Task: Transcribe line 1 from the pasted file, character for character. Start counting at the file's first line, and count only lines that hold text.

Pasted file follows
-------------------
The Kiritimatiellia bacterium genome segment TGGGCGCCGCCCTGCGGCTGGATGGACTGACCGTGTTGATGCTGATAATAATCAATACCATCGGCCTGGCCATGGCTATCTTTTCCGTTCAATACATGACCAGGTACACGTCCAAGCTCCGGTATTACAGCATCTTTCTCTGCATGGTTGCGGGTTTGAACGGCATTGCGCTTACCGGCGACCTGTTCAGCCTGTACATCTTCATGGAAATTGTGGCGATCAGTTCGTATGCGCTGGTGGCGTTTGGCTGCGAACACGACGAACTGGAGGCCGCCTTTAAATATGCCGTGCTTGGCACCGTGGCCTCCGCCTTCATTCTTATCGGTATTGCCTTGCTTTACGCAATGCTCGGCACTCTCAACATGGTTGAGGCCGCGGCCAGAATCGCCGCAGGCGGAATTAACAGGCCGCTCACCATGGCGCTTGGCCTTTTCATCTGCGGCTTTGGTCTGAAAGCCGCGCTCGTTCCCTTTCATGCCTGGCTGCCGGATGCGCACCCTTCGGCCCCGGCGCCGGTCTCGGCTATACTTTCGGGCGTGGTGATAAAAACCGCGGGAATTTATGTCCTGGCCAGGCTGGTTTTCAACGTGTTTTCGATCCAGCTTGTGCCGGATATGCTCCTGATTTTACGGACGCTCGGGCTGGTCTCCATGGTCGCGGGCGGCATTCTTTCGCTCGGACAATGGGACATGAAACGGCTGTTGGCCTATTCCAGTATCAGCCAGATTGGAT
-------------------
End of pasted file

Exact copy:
The Kiritimatiellia bacterium genome segment TGGGCGCCGCCCTGCGGCTGGATGGACTGACCGTGTTGATGCTGATAATAATCAATACCATCGGCCTGGCCATGGCTATCTTTTCCGTTCAATACATGACCAGGTACACGTCCAAGCTCCGGTATTACAGCATCTTTCTCTGCATGGTTGCGGGTTTGAACGGCATTGCGCTTACCGGCGACCTGTTCAGCCTGTACATCTTCATGGAAATTGTGGCGATCAGTTCGTATGCGCTGGTGGCGTTTGGCTGCGAACACGACGAACTGGAGGCCGCCTTTAAATATGCCGTGCTTGGCACCGTGGCCTCCGCCTTCATTCTTATCGGTATTGCCTTGCTTTACGCAATGCTCGGCACTCTCAACATGGTTGAGGCCGCGGCCAGAATCGCCGCAGGCGGAATTAACAGGCCGCTCACCATGGCGCTTGGCCTTTTCATCTGCGGCTTTGGTCTGAAAGCCGCGCTCGTTCCCTTTCATGCCTGGCTGCCGGATGCGCACCCTTCGGCCCCGGCGCCGGTCTCGGCTATACTTTCGGGCGTGGTGATAAAAACCGCGGGAATTTATGTCCTGGCCAGGCTGGTTTTCAACGTGTTTTCGATCCAGCTTGTGCCGGATATGCTCCTGATTTTACGGACGCTCGGGCTGGTCTCCATGGTCGCGGGCGGCATTCTTTCGCTCGGACAATGGGACATGAAACGGCTGTTGGCCTATTCCAGTATCAGCCAGATTGGAT